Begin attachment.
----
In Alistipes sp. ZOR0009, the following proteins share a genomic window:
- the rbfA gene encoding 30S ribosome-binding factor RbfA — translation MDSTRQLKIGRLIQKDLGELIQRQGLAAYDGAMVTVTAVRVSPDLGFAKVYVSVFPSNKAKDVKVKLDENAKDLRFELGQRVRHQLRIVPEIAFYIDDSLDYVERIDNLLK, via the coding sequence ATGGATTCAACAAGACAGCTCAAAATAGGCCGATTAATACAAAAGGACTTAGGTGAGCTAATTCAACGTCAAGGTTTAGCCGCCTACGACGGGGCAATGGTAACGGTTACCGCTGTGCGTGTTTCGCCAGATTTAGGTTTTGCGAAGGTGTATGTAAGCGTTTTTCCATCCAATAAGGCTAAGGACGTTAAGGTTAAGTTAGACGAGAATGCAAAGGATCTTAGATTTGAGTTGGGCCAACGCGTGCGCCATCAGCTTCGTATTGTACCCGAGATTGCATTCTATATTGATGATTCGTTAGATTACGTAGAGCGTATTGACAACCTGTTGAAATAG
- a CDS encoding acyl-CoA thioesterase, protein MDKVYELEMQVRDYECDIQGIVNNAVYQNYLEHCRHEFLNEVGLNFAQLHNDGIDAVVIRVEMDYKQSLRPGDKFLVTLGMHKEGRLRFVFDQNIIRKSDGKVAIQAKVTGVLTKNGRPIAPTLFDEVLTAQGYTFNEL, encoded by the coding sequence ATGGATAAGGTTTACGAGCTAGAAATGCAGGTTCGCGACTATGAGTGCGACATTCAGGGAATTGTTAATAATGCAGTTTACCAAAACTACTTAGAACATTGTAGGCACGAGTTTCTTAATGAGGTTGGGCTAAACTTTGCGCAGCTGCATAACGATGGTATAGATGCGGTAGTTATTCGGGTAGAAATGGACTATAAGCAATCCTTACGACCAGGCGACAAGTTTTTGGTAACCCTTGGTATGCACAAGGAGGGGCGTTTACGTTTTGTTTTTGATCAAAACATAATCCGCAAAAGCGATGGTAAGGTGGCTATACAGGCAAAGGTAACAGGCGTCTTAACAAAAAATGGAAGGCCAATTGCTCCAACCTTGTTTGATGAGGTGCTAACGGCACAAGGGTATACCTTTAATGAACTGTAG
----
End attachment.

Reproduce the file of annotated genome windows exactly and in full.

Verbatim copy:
In Alistipes sp. ZOR0009, the following proteins share a genomic window:
- the rbfA gene encoding 30S ribosome-binding factor RbfA — translation MDSTRQLKIGRLIQKDLGELIQRQGLAAYDGAMVTVTAVRVSPDLGFAKVYVSVFPSNKAKDVKVKLDENAKDLRFELGQRVRHQLRIVPEIAFYIDDSLDYVERIDNLLK, via the coding sequence ATGGATTCAACAAGACAGCTCAAAATAGGCCGATTAATACAAAAGGACTTAGGTGAGCTAATTCAACGTCAAGGTTTAGCCGCCTACGACGGGGCAATGGTAACGGTTACCGCTGTGCGTGTTTCGCCAGATTTAGGTTTTGCGAAGGTGTATGTAAGCGTTTTTCCATCCAATAAGGCTAAGGACGTTAAGGTTAAGTTAGACGAGAATGCAAAGGATCTTAGATTTGAGTTGGGCCAACGCGTGCGCCATCAGCTTCGTATTGTACCCGAGATTGCATTCTATATTGATGATTCGTTAGATTACGTAGAGCGTATTGACAACCTGTTGAAATAG
- a CDS encoding acyl-CoA thioesterase, protein MDKVYELEMQVRDYECDIQGIVNNAVYQNYLEHCRHEFLNEVGLNFAQLHNDGIDAVVIRVEMDYKQSLRPGDKFLVTLGMHKEGRLRFVFDQNIIRKSDGKVAIQAKVTGVLTKNGRPIAPTLFDEVLTAQGYTFNEL, encoded by the coding sequence ATGGATAAGGTTTACGAGCTAGAAATGCAGGTTCGCGACTATGAGTGCGACATTCAGGGAATTGTTAATAATGCAGTTTACCAAAACTACTTAGAACATTGTAGGCACGAGTTTCTTAATGAGGTTGGGCTAAACTTTGCGCAGCTGCATAACGATGGTATAGATGCGGTAGTTATTCGGGTAGAAATGGACTATAAGCAATCCTTACGACCAGGCGACAAGTTTTTGGTAACCCTTGGTATGCACAAGGAGGGGCGTTTACGTTTTGTTTTTGATCAAAACATAATCCGCAAAAGCGATGGTAAGGTGGCTATACAGGCAAAGGTAACAGGCGTCTTAACAAAAAATGGAAGGCCAATTGCTCCAACCTTGTTTGATGAGGTGCTAACGGCACAAGGGTATACCTTTAATGAACTGTAG